Formation of the Intercellular Bridge

The initiation of mitotic exit is based on cyclin-dependent kinase (CDK1), a universal protein kinase regulator. Cytokinesis is associated with down-regulation of CDK1 activity by phosphoregulation carried out by the coordinated action of kinases, counteracting phosphatases and association with cyclins (Hunt, 1991). Misregulation of CDK1 can prevent cytokinesis presumably because of its role in guiding and maintaining cleavage signals (Wheatley and Wang, 1996; Wheatley et al., 1997). Besides CDK1, Aurora B-dependent phosphorylation of the mitotic kinesin-like protein 1 (MKLP1) (Guse et al., 2005) is also essential for cytokinesis (Eggert et al., 2006). After furrow ingression both Aurora B and MKLP1 localize to the midbody, suggesting that the two proteins are involved subsequently in the regulation of abscission. Timing of abscission is regulated by Aurora B through phosphorylation of the human ESCRT-III subunit, charged multivesicular body protein 4C (CHMP4C) (Capalbo et al., 2012) in concert with VPS4 and abscission/NoCut checkpoint regulator (ANCHR) (Thoresen et al., 2014).

Concomitant with the rearrangement of the mitotic spindle into the central spindle, the actomyosin ring induces furrow ingression, thus leading to the formation of the intercellular bridge containing the midbody (Figure 1A). Actomyosin-driven contraction of the cleavage furrow continues until the intercellular bridge with the midbody at its center has been formed (Mierzwa and Gerlich, 2014). The ingressed furrow then needs to be stabilized to prevent furrow regression. Centralspindlin was identified as a protein complex with plasma membrane tethering activity. The C1 domain of the centralspindlin subunit, male germ cell rac GTPase-activating protein (MgcRacGAP) associates with phosphoinositide lipids (Lekomtsev et al., 2012). This link is thought to have a stabilizing role to secure the final steps of cytokinesis in animal cells. An additional protein with a stabilizing function of the midspindle is protein regulator of cytokinesis 1 (PRC1) (Lee et al., 2015). Centralspindlin and PRC1 show microtubule binding activities. Both proteins co-localize to the midbody and recruit additional factors, such as Kruppel-like factor (KLF4) (Lee et al., 2015). PRC1 is required for midzone formation, and KLF4 is necessary for organization of the central spindle (Kurasawa et al., 2004). The contractile ring protein, anillin was also proposed to play a role in stabilizing the membrane invagination after myosin II-mediated force production ceases (Field and Alberts, 1995). Furthermore, anillin recruits septins, involved in the formation of the constriction sites (Renshaw et al., 2014). The C-terminus of anillin can bind septins, linking anillin and septins to membrane stabilization (Kinoshita et al., 2002; Menon and Gaestel, 2015; Karasmanis et al., 2019).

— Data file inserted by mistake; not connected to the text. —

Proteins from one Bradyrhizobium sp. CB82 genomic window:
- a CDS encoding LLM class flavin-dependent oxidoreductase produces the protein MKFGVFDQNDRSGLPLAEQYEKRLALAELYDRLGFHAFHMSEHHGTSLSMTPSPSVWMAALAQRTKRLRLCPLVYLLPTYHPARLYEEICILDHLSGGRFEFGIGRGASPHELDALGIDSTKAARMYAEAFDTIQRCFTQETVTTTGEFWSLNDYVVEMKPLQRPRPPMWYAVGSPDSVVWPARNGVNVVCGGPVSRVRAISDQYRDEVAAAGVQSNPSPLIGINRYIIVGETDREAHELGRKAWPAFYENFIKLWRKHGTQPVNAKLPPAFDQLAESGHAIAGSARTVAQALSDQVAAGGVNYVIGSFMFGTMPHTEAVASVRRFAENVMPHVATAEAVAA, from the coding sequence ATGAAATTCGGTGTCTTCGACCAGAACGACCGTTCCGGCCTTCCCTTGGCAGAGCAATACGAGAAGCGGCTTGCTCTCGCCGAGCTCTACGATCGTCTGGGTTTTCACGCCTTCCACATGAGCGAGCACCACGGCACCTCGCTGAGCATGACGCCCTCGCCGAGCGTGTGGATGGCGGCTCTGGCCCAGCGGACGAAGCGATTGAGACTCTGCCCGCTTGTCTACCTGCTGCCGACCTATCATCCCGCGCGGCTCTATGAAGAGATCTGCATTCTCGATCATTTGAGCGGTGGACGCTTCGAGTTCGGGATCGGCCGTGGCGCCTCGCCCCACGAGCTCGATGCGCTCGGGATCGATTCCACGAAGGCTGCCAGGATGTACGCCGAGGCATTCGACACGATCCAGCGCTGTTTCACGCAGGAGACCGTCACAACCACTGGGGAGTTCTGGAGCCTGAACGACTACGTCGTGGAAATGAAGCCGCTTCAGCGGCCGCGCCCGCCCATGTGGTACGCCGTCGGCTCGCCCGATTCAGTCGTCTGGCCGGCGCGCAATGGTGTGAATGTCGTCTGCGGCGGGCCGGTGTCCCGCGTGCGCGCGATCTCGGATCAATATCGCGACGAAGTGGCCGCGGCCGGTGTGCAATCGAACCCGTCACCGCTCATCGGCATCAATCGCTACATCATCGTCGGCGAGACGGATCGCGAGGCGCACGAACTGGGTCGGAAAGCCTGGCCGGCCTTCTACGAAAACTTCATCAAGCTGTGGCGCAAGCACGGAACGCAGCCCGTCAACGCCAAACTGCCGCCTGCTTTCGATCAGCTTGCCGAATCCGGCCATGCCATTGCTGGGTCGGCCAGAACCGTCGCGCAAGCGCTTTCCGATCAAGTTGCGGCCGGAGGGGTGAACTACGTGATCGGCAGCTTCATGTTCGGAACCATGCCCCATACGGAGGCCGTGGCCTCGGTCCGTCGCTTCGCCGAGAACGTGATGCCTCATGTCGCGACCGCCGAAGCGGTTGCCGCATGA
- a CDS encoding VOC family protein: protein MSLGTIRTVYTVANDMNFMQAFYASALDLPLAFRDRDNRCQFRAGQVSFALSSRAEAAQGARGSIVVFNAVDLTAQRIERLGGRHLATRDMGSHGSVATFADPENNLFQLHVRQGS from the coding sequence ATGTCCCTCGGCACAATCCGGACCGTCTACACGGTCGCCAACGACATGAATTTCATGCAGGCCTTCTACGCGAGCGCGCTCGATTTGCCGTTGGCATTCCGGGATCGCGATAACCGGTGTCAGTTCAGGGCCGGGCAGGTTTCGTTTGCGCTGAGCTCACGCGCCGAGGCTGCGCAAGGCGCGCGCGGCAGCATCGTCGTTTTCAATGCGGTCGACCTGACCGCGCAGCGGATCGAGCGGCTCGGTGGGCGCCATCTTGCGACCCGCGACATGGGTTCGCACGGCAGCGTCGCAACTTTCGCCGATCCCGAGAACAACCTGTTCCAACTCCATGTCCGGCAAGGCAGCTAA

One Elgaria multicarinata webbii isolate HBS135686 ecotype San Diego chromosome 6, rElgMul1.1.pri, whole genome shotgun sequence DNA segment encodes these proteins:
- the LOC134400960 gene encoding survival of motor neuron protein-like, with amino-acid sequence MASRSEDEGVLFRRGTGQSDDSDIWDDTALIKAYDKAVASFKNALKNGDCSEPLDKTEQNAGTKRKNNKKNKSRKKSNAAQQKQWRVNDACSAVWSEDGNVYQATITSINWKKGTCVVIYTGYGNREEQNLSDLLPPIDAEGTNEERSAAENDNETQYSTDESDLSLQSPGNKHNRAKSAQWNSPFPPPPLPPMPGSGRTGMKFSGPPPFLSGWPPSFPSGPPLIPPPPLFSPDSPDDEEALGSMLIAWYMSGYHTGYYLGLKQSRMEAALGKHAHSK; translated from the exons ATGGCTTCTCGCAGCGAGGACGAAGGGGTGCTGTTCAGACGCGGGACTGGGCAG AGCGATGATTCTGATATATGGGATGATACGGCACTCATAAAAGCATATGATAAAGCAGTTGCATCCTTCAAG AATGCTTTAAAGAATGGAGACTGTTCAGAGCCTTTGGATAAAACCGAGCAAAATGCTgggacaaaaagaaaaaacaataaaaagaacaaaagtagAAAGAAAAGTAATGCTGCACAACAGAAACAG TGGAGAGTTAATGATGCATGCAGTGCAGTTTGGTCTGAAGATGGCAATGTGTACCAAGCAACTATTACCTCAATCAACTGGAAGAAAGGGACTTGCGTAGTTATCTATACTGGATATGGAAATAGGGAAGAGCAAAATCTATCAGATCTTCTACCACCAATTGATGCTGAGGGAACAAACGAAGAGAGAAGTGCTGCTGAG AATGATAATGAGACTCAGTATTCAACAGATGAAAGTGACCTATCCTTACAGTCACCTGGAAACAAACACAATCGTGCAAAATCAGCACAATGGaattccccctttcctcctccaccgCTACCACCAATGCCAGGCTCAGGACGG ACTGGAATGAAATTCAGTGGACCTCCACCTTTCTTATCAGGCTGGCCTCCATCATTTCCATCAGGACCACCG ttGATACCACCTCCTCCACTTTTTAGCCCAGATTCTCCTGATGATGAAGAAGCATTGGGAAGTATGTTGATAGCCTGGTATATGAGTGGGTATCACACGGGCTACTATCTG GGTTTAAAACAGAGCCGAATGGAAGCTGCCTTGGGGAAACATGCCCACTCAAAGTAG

FIGURE 1